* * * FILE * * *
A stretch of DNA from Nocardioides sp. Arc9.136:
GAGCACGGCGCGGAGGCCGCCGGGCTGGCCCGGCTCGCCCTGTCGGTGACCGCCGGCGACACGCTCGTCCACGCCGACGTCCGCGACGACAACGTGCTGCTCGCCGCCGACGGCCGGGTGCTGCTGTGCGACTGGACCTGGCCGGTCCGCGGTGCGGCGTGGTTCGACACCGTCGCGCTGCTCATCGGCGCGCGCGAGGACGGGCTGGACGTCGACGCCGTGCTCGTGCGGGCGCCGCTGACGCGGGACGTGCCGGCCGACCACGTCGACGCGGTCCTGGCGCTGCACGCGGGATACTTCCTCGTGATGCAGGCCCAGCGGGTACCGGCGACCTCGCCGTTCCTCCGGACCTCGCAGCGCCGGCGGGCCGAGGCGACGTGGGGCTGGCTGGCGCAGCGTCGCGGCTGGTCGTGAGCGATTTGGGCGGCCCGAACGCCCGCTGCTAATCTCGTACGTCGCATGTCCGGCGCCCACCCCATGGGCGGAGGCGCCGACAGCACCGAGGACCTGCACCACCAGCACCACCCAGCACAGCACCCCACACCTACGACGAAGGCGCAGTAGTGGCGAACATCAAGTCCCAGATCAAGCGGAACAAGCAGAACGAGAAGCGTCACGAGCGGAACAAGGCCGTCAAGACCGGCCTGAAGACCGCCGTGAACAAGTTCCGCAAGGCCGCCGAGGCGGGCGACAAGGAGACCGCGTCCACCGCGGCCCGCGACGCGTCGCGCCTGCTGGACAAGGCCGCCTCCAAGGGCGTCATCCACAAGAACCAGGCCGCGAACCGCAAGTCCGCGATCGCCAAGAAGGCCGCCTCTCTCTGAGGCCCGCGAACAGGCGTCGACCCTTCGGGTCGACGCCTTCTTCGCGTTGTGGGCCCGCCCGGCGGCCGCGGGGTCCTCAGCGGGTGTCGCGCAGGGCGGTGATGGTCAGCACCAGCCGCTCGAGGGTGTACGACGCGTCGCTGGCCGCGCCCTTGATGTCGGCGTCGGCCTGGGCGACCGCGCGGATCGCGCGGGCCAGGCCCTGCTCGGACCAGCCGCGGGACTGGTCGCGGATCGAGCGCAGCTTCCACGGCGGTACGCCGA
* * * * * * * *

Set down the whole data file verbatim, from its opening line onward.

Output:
A stretch of DNA from Nocardioides sp. Arc9.136:
GAGCACGGCGCGGAGGCCGCCGGGCTGGCCCGGCTCGCCCTGTCGGTGACCGCCGGCGACACGCTCGTCCACGCCGACGTCCGCGACGACAACGTGCTGCTCGCCGCCGACGGCCGGGTGCTGCTGTGCGACTGGACCTGGCCGGTCCGCGGTGCGGCGTGGTTCGACACCGTCGCGCTGCTCATCGGCGCGCGCGAGGACGGGCTGGACGTCGACGCCGTGCTCGTGCGGGCGCCGCTGACGCGGGACGTGCCGGCCGACCACGTCGACGCGGTCCTGGCGCTGCACGCGGGATACTTCCTCGTGATGCAGGCCCAGCGGGTACCGGCGACCTCGCCGTTCCTCCGGACCTCGCAGCGCCGGCGGGCCGAGGCGACGTGGGGCTGGCTGGCGCAGCGTCGCGGCTGGTCGTGAGCGATTTGGGCGGCCCGAACGCCCGCTGCTAATCTCGTACGTCGCATGTCCGGCGCCCACCCCATGGGCGGAGGCGCCGACAGCACCGAGGACCTGCACCACCAGCACCACCCAGCACAGCACCCCACACCTACGACGAAGGCGCAGTAGTGGCGAACATCAAGTCCCAGATCAAGCGGAACAAGCAGAACGAGAAGCGTCACGAGCGGAACAAGGCCGTCAAGACCGGCCTGAAGACCGCCGTGAACAAGTTCCGCAAGGCCGCCGAGGCGGGCGACAAGGAGACCGCGTCCACCGCGGCCCGCGACGCGTCGCGCCTGCTGGACAAGGCCGCCTCCAAGGGCGTCATCCACAAGAACCAGGCCGCGAACCGCAAGTCCGCGATCGCCAAGAAGGCCGCCTCTCTCTGAGGCCCGCGAACAGGCGTCGACCCTTCGGGTCGACGCCTTCTTCGCGTTGTGGGCCCGCCCGGCGGCCGCGGGGTCCTCAGCGGGTGTCGCGCAGGGCGGTGATGGTCAGCACCAGCCGCTCGAGGGTGTACGACGCGTCGCTGGCCGCGCCCTTGATGTCGGCGTCGGCCTGGGCGACCGCGCGGATCGCGCGGGCCAGGCCCTGCTCGGACCAGCCGCGGGACTGGTCGCGGATCGAGCGCAGCTTCCACGGCGGTACGCCGA